You might recall presentations where I’ve discussed the 4-Is of active safety and future autonomy – Information, Intelligence, Intervention and Insight. These elements are how systems advance from simple active safety technologies through driver assistance systems to truly driverless vehicles. (Again, from my last post, driverless vehicles, in my mind, are still a long ways off! But, technology will continue to advance, helping drivers in new and different ways to do their jobs safely and securely… and, most importantly, to help them get home for dinner each night. )

A quick refresher on the 4-Is – Information, Intelligence, Intervention and Insight:

  • Information: Sensors (such as wheel speed sensors, radars and cameras) and outside inputs deliver information to the system to enable it to understand what is happening with the vehicle and the surrounding circumstances.
  • Intelligence: The algorithms and logic built into the electronic control unit (ECU) that takes the information from the sensors and determines what is happening and if any action by the system is warranted.
  • Intervention: This is the action of the system – in the case of driver assistance, expanding autonomous features and eventually driverless, this is speed and direction variation to help manage and mitigate the situation.
  • Insight: As these are electronic elements that communicate with each other they provide data on what is happening in a particular situation. This data can deliver insight to the fleet and driver which can be used to help better train drivers on specific issues, or better understand the circumstances in particular incident.

Now for the fifth I – Integrity. As the Intelligent Transportation System (ITS) becomes more and more of a reality, it’s important to keep in mind how this system will play into advancing driver assistance technologies. Vehicle-to-vehicle communications (V2V) and vehicle-to-infrastructure (V2I) (as well as infrastructure-to-vehicle communications) will enable vehicles to receive additional information into the system – information that initially will let the system know of the positions of surrounding vehicles, and additional information for the system as the ITS evolves. This means expanding gateways into the vehicle, which opens up the vehicle to potential hacking of the system and potential misuse of the vehicle.

We’ve all heard the horrific and tragic story of the lorry driver in Nice, France who drove his truck through a crowd watching Bastille day festivities and killed 84 people. We also know that the deranged driver was fully responsible for his actions. However, what if the truck had been hacked, causing the vehicle to drive into the crowd without the driver being able to control the situation. What if it was more than one vehicle? And, what if they were tanker trucks carrying explosive or flammable cargo? Very scary thoughts, indeed.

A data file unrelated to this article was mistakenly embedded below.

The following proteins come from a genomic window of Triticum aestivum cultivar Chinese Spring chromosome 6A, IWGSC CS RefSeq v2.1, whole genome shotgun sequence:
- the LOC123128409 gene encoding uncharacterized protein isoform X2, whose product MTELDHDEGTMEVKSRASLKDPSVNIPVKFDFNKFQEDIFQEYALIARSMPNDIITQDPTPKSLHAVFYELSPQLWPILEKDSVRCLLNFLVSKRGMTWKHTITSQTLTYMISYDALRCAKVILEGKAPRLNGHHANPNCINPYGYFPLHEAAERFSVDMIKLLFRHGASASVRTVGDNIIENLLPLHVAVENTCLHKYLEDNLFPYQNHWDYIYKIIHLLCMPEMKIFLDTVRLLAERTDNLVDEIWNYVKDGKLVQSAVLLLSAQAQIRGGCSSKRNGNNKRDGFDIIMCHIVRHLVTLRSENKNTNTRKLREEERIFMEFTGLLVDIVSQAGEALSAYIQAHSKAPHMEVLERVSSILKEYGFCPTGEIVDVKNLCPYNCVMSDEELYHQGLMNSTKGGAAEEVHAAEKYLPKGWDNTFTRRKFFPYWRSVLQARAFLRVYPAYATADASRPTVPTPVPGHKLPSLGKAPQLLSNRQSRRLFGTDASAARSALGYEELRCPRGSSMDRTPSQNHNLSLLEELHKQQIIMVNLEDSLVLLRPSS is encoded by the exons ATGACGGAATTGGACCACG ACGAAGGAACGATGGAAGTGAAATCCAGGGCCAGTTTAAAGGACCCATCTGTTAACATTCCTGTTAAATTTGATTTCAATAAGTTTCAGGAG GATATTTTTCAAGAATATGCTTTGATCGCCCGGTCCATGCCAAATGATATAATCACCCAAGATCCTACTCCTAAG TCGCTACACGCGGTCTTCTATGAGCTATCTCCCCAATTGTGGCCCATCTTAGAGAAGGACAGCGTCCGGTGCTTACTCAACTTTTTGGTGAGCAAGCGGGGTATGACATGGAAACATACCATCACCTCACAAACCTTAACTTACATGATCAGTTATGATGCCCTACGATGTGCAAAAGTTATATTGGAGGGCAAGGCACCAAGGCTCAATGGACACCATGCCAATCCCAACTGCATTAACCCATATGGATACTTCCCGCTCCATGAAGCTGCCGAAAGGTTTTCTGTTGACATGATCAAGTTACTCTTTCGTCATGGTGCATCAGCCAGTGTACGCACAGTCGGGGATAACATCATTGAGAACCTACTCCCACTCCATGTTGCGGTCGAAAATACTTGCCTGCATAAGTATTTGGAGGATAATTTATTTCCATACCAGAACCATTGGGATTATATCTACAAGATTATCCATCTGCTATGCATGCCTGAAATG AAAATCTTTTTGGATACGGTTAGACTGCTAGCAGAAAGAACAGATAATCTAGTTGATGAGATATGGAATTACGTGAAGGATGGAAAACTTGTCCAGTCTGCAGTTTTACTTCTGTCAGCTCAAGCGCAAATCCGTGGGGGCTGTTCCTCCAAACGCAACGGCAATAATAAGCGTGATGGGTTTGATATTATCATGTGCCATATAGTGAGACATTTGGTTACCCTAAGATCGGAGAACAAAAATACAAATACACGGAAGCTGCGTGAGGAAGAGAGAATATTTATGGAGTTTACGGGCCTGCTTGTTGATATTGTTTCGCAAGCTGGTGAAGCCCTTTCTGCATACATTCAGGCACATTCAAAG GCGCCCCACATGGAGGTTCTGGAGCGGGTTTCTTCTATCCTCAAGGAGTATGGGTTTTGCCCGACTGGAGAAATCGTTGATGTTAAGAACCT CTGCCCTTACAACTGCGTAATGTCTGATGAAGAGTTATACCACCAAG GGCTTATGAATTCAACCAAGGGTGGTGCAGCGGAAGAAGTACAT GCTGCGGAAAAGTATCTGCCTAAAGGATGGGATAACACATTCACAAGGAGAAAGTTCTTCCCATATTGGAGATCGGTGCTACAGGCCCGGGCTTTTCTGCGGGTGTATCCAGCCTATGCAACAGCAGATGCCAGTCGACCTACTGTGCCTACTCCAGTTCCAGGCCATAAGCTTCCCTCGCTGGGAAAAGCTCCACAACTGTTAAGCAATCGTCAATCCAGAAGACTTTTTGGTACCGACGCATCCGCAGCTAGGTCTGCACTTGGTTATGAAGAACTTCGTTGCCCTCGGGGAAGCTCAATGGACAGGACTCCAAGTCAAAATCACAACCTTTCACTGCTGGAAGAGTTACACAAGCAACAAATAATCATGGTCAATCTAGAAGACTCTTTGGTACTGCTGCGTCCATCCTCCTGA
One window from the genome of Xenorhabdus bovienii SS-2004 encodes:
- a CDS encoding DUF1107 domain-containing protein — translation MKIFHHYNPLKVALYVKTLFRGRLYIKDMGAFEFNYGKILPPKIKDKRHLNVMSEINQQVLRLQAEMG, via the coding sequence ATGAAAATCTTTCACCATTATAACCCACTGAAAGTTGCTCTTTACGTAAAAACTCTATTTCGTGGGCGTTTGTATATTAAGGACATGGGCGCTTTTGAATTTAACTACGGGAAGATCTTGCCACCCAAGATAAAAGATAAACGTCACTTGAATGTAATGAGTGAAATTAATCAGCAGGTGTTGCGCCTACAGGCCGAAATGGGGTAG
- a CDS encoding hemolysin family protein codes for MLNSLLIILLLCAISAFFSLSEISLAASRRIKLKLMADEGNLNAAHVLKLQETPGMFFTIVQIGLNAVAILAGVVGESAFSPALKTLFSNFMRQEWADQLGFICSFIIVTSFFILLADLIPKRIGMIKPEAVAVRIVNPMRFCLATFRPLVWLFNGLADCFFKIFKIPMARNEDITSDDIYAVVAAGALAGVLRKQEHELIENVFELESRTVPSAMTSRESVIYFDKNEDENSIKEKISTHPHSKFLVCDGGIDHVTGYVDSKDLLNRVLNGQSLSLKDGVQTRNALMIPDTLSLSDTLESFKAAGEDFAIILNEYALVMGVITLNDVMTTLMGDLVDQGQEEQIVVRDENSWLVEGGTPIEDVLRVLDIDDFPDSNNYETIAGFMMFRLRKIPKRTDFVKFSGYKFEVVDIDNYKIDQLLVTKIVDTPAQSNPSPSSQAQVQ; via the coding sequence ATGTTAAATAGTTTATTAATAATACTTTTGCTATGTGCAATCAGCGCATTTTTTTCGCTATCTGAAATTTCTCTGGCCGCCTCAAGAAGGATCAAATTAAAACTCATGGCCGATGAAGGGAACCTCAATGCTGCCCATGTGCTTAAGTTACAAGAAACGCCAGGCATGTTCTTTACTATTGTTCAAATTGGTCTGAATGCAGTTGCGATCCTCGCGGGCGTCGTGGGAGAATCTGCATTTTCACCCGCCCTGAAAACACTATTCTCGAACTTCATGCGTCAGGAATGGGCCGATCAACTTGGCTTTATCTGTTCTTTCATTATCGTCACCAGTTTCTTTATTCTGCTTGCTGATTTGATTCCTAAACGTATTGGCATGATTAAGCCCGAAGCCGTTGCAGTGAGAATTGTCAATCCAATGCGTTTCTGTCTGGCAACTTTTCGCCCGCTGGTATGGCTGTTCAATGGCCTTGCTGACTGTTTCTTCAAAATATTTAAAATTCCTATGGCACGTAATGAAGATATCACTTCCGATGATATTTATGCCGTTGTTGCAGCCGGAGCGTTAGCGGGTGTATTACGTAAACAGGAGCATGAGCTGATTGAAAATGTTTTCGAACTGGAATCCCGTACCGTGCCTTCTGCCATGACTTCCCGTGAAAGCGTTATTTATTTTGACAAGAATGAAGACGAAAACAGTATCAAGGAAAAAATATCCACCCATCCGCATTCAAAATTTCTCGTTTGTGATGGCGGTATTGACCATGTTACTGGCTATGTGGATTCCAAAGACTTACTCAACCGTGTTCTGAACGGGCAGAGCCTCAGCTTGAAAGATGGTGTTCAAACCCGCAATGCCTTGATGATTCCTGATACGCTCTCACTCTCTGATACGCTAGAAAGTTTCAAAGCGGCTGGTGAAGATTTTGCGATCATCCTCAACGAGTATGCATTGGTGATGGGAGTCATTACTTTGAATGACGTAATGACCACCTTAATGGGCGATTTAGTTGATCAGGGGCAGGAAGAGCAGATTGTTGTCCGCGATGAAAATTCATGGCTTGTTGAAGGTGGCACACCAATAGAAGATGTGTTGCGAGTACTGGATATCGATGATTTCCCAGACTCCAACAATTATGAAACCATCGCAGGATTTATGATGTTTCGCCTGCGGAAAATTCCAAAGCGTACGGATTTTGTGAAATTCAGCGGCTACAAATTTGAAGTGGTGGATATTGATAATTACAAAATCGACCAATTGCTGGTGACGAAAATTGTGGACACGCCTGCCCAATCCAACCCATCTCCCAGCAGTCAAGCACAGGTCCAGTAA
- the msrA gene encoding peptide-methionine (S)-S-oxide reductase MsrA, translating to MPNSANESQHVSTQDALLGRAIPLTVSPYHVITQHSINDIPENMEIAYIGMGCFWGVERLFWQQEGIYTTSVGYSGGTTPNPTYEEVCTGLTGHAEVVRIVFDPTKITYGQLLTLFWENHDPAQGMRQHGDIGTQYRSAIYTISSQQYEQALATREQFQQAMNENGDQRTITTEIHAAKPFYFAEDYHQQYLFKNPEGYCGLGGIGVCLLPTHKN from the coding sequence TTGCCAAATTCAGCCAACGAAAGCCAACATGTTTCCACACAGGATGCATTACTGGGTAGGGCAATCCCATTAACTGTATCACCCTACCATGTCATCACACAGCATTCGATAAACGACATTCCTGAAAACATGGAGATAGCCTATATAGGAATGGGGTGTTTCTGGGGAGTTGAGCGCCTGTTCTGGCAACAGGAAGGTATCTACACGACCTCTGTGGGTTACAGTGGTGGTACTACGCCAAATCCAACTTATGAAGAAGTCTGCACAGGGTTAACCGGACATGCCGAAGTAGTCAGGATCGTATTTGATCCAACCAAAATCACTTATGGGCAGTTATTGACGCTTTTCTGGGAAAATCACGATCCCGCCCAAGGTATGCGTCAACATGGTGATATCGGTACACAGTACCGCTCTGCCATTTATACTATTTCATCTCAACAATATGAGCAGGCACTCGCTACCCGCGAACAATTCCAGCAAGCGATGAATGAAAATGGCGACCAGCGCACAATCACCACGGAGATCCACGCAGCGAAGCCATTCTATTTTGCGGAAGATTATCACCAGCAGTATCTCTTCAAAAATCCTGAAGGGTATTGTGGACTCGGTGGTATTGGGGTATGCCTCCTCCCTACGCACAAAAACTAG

This is why the fifth-“I”, Integrity, is needed.

Integrity is the overarching “I” that is integral to each of the other 4-I’s. Integrity, according to dictionary.com, means:

  • Adherence to moral and ethical principles; soundness of moral character; honesty.
  • The state of being whole, entire, or undiminished.
  • A sound, unimpaired, or perfect condition.

Each of the 4-Is needs to be considered from the perspective of the fifth “I”. The information coming into the system needs to unimpaired. The intelligence of the system needs to developed, tested and built as a whole to deliver the expected performance; the intervention needs to true and effective and the insight delivered must be clear and ethically correct. In fact, the system itself needs to be built with integrity – it has to be work properly and its function needs to be communicated and understood with clarity of what the system can, and most importantly, what the system cannot do. Lastly, the system must be built and tested with the correct security to do all in its power to prevent being hacked and used for unintended purposes.

Integrity, then, in the context of the 4, now 5-“I”s is really ensuring that the system is able to deliver the expected performance consistently, with appropriate protections integrated to avoid unintended consequences. In a nutshell – the system works as intended and cannot be interfered with except by the driver, as the driver is always in control. (Until that far off day when driverless vehicles are more common.)

While it may not always be possible to ensure the integrity of a driver, as in the case in France, it is incumbent on system and vehicle developers to do all in their power to ensure the integrity of the system.

Information, Intelligence, Intervention, Insight and now Integrity – the fifth “I”. Perhaps, arguably, the most important.

Bendix Blog

Technical and industry insight from OUR experts.

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